AGRICULTURAL VS. URBAN LAND
WOODROW WILSON TORCH INSTITUTE: GIS &
UNIVERSITY OF THE PACIFIC
PROBLEM: There is considerable concern
about the continued use of prime agricultural land for urban expansion
tn the central
valley countiesof California. For further information
Provide hard copies of the maps on this web page or generated by ArcView
using the data sources cited below. Introduce the problem above.
Ask students to analyze the maps and formulate conclusions about the change
in the Central Valley over time.
Ask students to make inferences about the causes of these changes.
For a class that has access to a computer lab, the internet, and ArcView
software, give them an ArcView project that contains the raw data.
Direct the students to add themes from the data folder and activate those
themes to generate various maps. From this, activity, students can formulate
hypotheses related to change in the Central Valley.
GRAPHIC PRESENTATION OF DATA
The 1980 county population was retrieved from the ArcView Data provided
The 1990 county population was retrieved from the California Department
The 1982-1992 agricultural data for the target counties was retrieved from
the Census of Agriculture stored at the Oregon State University Data Center.
The following graphic illustrates the percentage
of population growth for the target counties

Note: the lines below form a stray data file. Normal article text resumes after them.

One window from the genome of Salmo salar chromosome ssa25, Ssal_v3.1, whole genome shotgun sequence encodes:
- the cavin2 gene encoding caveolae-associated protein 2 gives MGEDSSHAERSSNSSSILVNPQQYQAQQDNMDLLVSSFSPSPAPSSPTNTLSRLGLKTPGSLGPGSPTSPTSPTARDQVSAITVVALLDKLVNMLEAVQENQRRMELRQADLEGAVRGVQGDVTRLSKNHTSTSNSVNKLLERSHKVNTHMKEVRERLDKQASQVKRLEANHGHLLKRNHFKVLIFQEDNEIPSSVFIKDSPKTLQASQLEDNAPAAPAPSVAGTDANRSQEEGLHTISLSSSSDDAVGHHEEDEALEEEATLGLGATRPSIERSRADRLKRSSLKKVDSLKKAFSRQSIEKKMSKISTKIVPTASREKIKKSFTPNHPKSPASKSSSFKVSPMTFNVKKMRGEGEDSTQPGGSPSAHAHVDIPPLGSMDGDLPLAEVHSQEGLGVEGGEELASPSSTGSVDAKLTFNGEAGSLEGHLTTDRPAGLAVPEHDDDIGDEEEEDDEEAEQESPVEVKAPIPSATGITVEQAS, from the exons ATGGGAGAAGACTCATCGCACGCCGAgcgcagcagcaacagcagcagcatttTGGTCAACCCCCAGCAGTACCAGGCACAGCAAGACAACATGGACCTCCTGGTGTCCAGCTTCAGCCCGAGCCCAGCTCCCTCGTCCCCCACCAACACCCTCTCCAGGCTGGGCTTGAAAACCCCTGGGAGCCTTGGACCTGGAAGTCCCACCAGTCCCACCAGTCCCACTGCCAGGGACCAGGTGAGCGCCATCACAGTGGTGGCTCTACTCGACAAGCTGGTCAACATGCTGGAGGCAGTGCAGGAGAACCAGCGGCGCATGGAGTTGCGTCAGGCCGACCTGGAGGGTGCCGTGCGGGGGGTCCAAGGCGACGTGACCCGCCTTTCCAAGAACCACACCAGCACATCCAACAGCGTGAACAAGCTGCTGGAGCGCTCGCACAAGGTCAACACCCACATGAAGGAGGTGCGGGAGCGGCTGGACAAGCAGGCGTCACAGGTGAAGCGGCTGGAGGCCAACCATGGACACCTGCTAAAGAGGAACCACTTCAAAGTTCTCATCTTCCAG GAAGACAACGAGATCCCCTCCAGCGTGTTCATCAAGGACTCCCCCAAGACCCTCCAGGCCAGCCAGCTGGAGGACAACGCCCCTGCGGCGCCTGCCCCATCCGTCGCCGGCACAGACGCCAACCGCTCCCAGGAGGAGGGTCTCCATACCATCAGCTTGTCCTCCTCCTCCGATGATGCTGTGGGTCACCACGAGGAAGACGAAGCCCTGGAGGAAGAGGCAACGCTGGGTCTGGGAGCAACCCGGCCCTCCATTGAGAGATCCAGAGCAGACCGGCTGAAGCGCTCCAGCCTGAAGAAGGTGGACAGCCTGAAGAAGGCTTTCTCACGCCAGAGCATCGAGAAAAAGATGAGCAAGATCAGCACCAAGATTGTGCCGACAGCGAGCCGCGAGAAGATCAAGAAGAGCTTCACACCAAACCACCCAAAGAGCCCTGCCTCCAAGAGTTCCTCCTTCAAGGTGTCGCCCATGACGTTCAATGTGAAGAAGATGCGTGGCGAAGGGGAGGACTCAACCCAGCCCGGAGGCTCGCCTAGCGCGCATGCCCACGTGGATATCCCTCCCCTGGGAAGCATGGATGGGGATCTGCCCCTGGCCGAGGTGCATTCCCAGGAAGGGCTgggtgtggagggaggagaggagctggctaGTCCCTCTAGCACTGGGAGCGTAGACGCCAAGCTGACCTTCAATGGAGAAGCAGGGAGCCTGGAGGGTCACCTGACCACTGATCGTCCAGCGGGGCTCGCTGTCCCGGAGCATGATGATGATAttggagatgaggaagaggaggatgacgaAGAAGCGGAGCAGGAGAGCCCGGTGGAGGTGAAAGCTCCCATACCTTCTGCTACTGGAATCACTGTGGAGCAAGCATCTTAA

The following graphics illustrate the percentage of change in agricultural
acreage over the ten year period (1982 - 1992). The trend for the
majority of the counties has been for the reduction of agricultural acres.
Agricultural Landmass Maps
The following graphics illustrates the percentage
of change in the land mass devoted to agriculture over the
ten year period (1982-1992). The trend for the majority of the counties
has been for the reduction of agricultural landmass as a percent of the
The greatest impact noted in the time period is that the largest loss in
agricultural production was in San Joaquin and Merced counties. Both counties
demonstrate the largest loss in both agricultural land mass as a percent
of the county area and agricultural acreage.
Sutter County seems to have the greatest preservation of agricultural land
in relation to its population growth.
Glenn County appears to be demonstrating an excessive agricultural land
loss when compared to its population growth.